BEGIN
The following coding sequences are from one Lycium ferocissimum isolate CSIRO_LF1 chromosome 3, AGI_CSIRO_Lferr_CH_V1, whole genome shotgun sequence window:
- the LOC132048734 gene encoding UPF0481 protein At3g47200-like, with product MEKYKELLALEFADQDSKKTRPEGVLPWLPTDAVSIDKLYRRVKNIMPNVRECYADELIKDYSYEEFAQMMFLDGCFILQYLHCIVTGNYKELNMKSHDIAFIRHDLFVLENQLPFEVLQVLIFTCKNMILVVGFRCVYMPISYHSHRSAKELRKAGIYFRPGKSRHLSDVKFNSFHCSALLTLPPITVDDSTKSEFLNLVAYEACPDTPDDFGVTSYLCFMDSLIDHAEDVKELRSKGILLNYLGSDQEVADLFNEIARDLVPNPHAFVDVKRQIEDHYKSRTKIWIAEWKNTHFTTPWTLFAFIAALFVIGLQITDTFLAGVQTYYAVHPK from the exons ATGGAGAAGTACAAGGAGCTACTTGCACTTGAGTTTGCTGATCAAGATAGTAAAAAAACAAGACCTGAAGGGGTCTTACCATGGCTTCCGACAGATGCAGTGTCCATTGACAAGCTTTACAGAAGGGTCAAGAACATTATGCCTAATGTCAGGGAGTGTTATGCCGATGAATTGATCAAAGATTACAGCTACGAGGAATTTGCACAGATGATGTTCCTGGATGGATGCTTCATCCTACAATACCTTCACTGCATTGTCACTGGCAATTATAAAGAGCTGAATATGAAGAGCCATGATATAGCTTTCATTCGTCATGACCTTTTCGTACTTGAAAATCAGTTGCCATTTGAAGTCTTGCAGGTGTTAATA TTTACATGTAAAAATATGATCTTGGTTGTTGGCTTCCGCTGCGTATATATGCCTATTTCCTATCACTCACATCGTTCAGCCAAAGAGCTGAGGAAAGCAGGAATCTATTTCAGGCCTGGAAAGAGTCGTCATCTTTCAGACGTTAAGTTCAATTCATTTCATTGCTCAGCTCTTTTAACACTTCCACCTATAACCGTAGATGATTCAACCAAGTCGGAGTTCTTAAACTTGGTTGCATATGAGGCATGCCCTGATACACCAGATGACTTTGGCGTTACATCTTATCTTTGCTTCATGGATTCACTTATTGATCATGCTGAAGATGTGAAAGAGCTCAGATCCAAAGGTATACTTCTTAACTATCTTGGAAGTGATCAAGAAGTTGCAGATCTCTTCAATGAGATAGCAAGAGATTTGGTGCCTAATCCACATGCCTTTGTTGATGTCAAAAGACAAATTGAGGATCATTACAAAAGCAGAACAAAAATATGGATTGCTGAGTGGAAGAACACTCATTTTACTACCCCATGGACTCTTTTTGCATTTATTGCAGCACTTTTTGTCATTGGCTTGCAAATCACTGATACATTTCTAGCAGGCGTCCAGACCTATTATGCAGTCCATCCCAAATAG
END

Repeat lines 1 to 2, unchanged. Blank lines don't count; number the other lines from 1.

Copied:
The following coding sequences are from one Lycium ferocissimum isolate CSIRO_LF1 chromosome 3, AGI_CSIRO_Lferr_CH_V1, whole genome shotgun sequence window:
- the LOC132048734 gene encoding UPF0481 protein At3g47200-like, with product MEKYKELLALEFADQDSKKTRPEGVLPWLPTDAVSIDKLYRRVKNIMPNVRECYADELIKDYSYEEFAQMMFLDGCFILQYLHCIVTGNYKELNMKSHDIAFIRHDLFVLENQLPFEVLQVLIFTCKNMILVVGFRCVYMPISYHSHRSAKELRKAGIYFRPGKSRHLSDVKFNSFHCSALLTLPPITVDDSTKSEFLNLVAYEACPDTPDDFGVTSYLCFMDSLIDHAEDVKELRSKGILLNYLGSDQEVADLFNEIARDLVPNPHAFVDVKRQIEDHYKSRTKIWIAEWKNTHFTTPWTLFAFIAALFVIGLQITDTFLAGVQTYYAVHPK from the exons ATGGAGAAGTACAAGGAGCTACTTGCACTTGAGTTTGCTGATCAAGATAGTAAAAAAACAAGACCTGAAGGGGTCTTACCATGGCTTCCGACAGATGCAGTGTCCATTGACAAGCTTTACAGAAGGGTCAAGAACATTATGCCTAATGTCAGGGAGTGTTATGCCGATGAATTGATCAAAGATTACAGCTACGAGGAATTTGCACAGATGATGTTCCTGGATGGATGCTTCATCCTACAATACCTTCACTGCATTGTCACTGGCAATTATAAAGAGCTGAATATGAAGAGCCATGATATAGCTTTCATTCGTCATGACCTTTTCGTACTTGAAAATCAGTTGCCATTTGAAGTCTTGCAGGTGTTAATA TTTACATGTAAAAATATGATCTTGGTTGTTGGCTTCCGCTGCGTATATATGCCTATTTCCTATCACTCACATCGTTCAGCCAAAGAGCTGAGGAAAGCAGGAATCTATTTCAGGCCTGGAAAGAGTCGTCATCTTTCAGACGTTAAGTTCAATTCATTTCATTGCTCAGCTCTTTTAACACTTCCACCTATAACCGTAGATGATTCAACCAAGTCGGAGTTCTTAAACTTGGTTGCATATGAGGCATGCCCTGATACACCAGATGACTTTGGCGTTACATCTTATCTTTGCTTCATGGATTCACTTATTGATCATGCTGAAGATGTGAAAGAGCTCAGATCCAAAGGTATACTTCTTAACTATCTTGGAAGTGATCAAGAAGTTGCAGATCTCTTCAATGAGATAGCAAGAGATTTGGTGCCTAATCCACATGCCTTTGTTGATGTCAAAAGACAAATTGAGGATCATTACAAAAGCAGAACAAAAATATGGATTGCTGAGTGGAAGAACACTCATTTTACTACCCCATGGACTCTTTTTGCATTTATTGCAGCACTTTTTGTCATTGGCTTGCAAATCACTGATACATTTCTAGCAGGCGTCCAGACCTATTATGCAGTCCATCCCAAATAG